Learning to code. I've been at university studying CS for 2 years and I have done most of my learning in this time from Stack Exchange and Codecademy. The only benefit of university is the extra time you have on your hands to dedicate to studying, but you could easily make the same amount of time by managing your schedule more efficiently and not watching 6 episodes of Curb Your Enthusiasm every day before starting your studies.
One of the advantages of being in a more structured environment is...well...structure. I've been dabbling at programming and scripting for the better part of two decades but I've never really taken off with it because I find it difficult to grasp programming concepts without something concrete to pin it to. I need a project that requires me to take advantage of a function or library before I really comprehend its use.
Everyone learns in different ways. I can't simply read or listen to an explanation of a practice skill, I have to actually get involved and for that I usually need a project to help direct me.
Yea, I'll definitely give you that. I was in much the same situation - faffing around with bits and bobs for yonks, but the structure of being at uni encouraged me to complete tasks. However, that requirement can easily be resolved through self discipline and purposefully outlining clear projects to get involved with. CodeWars is good for little things and some of the free courses on Udacity are pretty good - I was doing the android development course on there the other week and, apart from some outdated bits (VERY frustrating!!) the course quality and structure is fantastic.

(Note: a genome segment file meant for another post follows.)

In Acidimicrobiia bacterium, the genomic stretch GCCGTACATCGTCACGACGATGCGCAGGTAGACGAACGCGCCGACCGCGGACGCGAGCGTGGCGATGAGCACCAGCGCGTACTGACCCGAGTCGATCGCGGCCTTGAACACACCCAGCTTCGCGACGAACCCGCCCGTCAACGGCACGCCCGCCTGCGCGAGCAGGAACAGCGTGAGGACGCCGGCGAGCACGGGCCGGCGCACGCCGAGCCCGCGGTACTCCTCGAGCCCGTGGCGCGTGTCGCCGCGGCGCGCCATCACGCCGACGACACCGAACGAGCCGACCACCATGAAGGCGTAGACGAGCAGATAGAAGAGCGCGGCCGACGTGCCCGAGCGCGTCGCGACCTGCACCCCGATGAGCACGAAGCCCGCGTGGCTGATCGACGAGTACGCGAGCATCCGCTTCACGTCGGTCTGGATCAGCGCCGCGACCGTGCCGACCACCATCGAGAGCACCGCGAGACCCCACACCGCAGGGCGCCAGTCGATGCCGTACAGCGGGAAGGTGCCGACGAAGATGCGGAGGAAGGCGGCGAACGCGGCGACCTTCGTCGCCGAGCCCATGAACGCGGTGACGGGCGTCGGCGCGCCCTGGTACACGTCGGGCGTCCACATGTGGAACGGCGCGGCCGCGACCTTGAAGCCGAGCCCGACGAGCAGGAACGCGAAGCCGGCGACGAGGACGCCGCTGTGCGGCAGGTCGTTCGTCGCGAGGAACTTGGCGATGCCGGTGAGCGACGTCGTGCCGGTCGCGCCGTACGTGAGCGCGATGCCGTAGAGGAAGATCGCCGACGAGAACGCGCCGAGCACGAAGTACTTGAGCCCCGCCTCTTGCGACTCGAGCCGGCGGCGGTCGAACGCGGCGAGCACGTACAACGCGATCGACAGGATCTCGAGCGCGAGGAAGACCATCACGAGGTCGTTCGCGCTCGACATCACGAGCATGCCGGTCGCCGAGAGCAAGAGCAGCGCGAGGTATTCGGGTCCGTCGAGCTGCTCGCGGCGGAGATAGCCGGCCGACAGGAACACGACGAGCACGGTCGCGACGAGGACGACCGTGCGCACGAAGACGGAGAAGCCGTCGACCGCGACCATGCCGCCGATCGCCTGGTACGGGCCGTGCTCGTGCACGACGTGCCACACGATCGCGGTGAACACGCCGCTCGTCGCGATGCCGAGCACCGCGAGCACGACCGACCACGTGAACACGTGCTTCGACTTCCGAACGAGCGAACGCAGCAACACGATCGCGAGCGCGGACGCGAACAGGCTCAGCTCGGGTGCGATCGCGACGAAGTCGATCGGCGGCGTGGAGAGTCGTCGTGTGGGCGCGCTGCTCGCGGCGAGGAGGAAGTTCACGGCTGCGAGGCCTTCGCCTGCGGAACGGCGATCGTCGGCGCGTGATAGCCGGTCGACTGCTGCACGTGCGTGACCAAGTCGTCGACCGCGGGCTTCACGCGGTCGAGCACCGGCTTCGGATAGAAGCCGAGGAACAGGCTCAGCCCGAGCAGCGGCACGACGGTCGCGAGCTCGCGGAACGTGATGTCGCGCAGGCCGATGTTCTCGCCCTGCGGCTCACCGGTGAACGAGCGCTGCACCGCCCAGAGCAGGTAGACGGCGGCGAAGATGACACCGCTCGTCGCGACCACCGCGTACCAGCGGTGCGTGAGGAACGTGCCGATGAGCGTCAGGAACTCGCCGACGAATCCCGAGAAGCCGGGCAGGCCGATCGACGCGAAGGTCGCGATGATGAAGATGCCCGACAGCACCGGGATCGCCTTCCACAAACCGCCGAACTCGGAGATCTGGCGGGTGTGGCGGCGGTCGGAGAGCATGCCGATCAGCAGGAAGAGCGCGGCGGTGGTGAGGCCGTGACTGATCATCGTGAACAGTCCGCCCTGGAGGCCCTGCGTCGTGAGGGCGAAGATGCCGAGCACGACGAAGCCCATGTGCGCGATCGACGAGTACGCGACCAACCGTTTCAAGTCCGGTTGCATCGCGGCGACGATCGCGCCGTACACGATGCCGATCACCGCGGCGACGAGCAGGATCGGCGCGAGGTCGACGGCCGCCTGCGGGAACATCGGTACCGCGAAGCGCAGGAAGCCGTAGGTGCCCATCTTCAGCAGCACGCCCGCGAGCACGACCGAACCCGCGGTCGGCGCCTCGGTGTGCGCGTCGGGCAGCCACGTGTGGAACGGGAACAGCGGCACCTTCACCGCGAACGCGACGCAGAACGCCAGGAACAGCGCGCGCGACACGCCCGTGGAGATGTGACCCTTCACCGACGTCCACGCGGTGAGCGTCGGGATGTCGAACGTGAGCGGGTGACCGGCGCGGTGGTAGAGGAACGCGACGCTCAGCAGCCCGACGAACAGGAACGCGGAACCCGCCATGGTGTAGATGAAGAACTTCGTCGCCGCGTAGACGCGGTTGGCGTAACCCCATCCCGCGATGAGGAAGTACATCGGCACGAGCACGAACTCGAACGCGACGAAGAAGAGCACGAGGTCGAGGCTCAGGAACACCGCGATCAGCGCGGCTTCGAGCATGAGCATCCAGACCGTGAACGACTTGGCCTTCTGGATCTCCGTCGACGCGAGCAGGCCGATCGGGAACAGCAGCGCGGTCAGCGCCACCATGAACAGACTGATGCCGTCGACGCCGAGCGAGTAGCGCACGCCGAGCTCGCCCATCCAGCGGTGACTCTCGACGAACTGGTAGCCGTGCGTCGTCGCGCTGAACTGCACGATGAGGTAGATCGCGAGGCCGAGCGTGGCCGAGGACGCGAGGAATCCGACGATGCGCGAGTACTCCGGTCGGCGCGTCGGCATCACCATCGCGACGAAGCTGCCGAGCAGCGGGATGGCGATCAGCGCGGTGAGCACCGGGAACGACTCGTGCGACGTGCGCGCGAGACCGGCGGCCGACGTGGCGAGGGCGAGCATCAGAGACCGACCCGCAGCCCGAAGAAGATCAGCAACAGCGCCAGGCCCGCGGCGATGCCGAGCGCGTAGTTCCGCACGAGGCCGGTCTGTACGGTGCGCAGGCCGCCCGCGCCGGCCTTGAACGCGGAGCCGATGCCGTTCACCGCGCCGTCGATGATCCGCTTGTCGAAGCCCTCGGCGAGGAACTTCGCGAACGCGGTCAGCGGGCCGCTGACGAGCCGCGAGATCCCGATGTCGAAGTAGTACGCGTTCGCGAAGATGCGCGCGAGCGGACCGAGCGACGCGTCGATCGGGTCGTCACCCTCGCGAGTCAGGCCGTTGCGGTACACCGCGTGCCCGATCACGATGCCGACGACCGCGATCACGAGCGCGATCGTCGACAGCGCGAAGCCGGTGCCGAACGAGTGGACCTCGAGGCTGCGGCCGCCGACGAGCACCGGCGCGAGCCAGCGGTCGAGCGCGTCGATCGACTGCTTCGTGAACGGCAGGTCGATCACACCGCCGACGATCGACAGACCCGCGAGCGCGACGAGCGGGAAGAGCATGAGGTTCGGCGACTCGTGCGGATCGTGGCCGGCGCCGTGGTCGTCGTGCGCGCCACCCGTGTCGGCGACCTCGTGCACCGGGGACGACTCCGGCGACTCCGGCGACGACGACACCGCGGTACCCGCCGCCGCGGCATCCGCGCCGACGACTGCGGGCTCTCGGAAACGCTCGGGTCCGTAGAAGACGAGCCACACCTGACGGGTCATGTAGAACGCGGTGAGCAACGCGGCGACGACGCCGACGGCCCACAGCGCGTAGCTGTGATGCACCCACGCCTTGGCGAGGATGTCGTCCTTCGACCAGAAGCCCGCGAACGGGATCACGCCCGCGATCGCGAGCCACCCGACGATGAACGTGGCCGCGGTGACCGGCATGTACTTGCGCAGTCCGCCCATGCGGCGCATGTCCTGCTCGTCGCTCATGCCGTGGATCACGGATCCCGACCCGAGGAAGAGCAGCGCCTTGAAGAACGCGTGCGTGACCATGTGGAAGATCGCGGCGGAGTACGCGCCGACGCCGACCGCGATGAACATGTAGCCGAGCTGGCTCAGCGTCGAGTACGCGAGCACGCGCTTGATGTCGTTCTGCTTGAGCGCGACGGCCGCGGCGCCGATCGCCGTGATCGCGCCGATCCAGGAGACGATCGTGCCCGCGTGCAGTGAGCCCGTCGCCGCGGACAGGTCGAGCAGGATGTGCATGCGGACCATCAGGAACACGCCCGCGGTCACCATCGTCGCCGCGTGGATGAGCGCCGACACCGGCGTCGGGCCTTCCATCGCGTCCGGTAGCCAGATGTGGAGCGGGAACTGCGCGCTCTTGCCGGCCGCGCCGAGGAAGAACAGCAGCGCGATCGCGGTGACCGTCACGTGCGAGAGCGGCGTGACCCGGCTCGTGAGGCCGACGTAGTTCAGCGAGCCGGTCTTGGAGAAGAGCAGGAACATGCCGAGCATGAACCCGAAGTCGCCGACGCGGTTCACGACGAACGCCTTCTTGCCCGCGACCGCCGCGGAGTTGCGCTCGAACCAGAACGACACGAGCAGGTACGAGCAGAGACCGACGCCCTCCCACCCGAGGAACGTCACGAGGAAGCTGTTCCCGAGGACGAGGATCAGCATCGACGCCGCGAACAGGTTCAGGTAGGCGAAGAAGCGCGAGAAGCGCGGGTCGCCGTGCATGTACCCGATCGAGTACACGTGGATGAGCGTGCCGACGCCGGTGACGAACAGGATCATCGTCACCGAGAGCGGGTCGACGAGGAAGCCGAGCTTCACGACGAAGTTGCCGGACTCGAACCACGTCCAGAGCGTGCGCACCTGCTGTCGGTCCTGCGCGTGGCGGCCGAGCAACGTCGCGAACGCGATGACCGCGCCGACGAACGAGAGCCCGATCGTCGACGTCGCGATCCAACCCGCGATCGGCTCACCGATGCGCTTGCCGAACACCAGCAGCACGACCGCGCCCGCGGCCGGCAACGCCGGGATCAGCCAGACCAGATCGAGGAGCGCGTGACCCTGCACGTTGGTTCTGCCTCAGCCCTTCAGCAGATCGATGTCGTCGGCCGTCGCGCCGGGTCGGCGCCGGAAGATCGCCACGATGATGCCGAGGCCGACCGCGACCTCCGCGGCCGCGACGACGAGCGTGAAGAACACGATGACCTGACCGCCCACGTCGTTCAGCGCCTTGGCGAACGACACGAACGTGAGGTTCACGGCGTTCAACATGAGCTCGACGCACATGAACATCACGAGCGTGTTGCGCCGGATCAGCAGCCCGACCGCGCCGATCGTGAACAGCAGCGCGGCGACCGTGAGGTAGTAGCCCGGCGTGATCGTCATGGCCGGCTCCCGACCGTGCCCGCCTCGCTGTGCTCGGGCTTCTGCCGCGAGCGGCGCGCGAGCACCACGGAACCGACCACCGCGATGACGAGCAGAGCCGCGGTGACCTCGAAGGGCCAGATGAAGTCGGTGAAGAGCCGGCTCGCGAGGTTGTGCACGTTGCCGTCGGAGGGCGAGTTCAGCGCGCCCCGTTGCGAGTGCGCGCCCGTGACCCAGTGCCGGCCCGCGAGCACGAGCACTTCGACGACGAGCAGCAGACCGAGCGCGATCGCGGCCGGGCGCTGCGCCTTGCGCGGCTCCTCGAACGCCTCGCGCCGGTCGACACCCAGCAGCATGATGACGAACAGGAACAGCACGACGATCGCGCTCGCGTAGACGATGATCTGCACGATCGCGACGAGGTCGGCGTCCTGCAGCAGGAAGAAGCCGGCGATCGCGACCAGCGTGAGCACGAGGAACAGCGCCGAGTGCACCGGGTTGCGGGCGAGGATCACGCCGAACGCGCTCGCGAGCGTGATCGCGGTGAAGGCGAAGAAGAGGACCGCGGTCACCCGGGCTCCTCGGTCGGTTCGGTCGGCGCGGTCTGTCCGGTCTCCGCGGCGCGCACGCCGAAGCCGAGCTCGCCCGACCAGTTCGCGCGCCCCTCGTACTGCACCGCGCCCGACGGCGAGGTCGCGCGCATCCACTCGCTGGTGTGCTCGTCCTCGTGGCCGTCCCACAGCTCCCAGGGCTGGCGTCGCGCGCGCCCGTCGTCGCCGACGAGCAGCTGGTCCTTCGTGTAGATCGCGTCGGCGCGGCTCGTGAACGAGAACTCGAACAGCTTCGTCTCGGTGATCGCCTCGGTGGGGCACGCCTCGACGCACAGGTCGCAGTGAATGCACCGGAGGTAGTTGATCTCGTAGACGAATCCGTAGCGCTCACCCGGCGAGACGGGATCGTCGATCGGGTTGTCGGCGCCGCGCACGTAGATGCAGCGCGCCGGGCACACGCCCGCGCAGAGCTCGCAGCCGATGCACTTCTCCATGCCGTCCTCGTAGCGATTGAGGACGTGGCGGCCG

I literaly took a class on Python where the teacher said "Use CodeAcademy"... Mind you that is open to all years. However, about half the class were Freshmen and none of them have ever done any coding before. They literally had to learn everything by themselves. This was because the class was all project based and he didn't want to actually teach. For the rest of us this wasn't that hard since most of us knew other languages, but I felt bad for most of the Freshman.
Jesus, that's terrible. I can't believe how little time is given to workshops or practical sessions at my university. I would have thought in coding modules you'd have at least a few hours contact a week. Nope...just the one in which you have to compete with 15 other people for attention.
I love Codecademy. I use it all of the time when I'm bored!